A second exemplary embodiment of the invention is shown in FIG. 2. Elements functioning the same as those in FIG. 1 are identified by the same reference numerals. As compared with FIG. 1, the embodiment of FIG. 2 lacks the blind bore 27 and the second guide opening 6. Instead, there is a through bore 37, which is of equal or lesser diameter than the diameter of the first guide opening 4, located in the lower portion of the holder 5 oriented toward the nozzle body 2. Between this through bore 37 and the fuel injection valve 1, there is a rotationally symmetrical insert 38, which is sealed off with respect to the through bore 37 by a ring seal 39 guided in a groove of the insert 38. Inside the insert 38 is an opening 42, which is embodied in such way to function in the same manner as the second guide opening 6 of the exemplary embodiment of FIG. 1. In the direction remote from the nozzle body 2, the orifice body 30, as part of the insert 38, extends spaced apart from the fuel injection valve 1. The orifice body 30 does not terminate in a limiting rim 31 which forms an overflow gap, as in FIG. 1, for example, but instead terminates on a portion of its circumference in at least two inwardly curved detent sections 43. The detent sections 43 snap, with protrusions 44, into a retaining groove 45 which is machined into the circumference of the fuel injection valve 1. Between each two adjacent detent sections 43 or protrusions 44 are flowthrough regions 47, which in their function correspond to the overflow gap 33 of the first exemplary embodiment and consequently effect the communication between the fuel supply line 9 and the thick-juice reservoir 34 formed inside the orifice body 30.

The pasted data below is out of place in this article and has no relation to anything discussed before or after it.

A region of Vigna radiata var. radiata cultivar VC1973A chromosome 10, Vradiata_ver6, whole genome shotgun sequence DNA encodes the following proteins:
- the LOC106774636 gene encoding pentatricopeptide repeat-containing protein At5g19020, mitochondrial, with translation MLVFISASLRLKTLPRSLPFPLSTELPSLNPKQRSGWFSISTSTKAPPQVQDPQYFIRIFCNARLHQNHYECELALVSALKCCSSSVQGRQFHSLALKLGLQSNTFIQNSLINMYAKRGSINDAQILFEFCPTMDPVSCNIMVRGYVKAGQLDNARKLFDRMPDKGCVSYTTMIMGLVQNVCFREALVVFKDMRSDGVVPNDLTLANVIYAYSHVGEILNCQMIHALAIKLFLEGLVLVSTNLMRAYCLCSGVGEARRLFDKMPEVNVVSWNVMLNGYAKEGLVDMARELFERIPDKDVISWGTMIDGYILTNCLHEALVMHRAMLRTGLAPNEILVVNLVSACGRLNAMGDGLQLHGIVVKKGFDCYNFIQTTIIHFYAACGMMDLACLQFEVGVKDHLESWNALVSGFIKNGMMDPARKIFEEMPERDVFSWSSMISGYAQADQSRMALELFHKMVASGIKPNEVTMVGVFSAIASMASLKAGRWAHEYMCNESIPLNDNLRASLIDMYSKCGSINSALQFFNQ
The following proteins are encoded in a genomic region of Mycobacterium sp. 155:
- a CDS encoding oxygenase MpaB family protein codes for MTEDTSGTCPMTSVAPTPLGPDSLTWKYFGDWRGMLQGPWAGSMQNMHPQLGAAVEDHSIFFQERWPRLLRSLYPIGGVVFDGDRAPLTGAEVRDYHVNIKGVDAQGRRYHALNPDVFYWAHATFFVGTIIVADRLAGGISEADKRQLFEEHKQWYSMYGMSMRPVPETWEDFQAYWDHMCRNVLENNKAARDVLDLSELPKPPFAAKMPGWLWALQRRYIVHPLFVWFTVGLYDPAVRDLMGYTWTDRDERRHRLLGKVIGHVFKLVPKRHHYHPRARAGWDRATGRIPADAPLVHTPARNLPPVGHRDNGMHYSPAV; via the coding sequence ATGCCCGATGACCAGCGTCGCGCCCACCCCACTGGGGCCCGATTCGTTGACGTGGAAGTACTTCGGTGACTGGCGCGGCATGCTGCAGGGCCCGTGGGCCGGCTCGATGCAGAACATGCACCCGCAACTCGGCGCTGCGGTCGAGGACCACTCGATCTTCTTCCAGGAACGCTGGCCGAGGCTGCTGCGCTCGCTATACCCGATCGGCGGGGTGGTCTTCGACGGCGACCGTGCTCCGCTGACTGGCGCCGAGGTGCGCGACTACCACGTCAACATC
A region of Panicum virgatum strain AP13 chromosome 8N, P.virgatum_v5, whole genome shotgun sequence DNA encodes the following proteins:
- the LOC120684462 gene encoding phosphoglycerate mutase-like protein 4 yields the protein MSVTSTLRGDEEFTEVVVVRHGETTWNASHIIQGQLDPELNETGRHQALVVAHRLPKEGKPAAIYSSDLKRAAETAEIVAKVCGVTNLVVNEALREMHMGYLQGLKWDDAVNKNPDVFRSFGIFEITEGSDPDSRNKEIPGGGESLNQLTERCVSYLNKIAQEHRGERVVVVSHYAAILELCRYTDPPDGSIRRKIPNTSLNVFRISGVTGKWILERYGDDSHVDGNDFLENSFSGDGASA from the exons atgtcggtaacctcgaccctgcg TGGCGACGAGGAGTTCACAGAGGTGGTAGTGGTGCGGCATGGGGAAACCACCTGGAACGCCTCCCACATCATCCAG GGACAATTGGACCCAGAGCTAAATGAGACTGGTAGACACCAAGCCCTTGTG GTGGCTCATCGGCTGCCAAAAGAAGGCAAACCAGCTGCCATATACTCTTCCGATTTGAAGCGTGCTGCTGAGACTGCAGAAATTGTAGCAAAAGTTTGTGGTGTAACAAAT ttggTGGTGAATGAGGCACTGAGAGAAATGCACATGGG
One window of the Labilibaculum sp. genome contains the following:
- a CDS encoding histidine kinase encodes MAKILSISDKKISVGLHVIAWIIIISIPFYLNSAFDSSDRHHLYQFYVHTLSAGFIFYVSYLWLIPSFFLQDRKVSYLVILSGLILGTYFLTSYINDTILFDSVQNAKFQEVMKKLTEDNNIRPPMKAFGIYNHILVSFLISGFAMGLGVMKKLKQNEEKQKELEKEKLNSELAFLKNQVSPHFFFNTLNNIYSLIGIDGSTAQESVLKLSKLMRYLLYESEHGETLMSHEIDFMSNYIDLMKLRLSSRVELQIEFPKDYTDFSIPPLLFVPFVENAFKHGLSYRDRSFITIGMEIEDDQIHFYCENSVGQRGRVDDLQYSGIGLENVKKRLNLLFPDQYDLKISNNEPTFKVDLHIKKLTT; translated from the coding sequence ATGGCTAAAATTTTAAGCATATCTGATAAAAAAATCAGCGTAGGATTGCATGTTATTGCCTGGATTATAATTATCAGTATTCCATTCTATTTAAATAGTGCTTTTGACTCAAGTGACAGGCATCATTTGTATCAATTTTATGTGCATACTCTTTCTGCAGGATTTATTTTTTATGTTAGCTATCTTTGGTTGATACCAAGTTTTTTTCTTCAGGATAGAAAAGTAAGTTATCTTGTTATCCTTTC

In addition to the advantages already mentioned in conjunction with the first exemplary embodiment of the invention, the exemplary embodiment shown in FIG. 2 has the additional advantage of good thermal insulation between the holder 5 and the fuel injection valve 1 because of the insert 38 located between them. This is particularly true if the insert 38 is of a material with low thermal conductivity, such as plastic. This insulating effect of the insert 38 affords the advantage that the heat of the holder 5 does not directly reach the vicinity of the fuel injection valve 1, where it would promote the undesired formation of vapor bubbles. The two advantages of the insert 38 - good thermal insulation and storage of fuel in the thick-juice reservoir 34 - advantageously complement one another: By means of the insulating action of the insert 38, excessive heating of the fuel stored near the valve is avoided, and hence the possible evaporation of fuel components is avoided as well; but also, since this is often insufficient, the orifice body 30 assures that vapor bubbles forming in the thick-juice reservoir 34 can escape via the flowthrough regions 47 on the orifice body 30 in the above-described manner, without causing a fuel flow in the reverse direction, that is, into the thick-juice reservoir.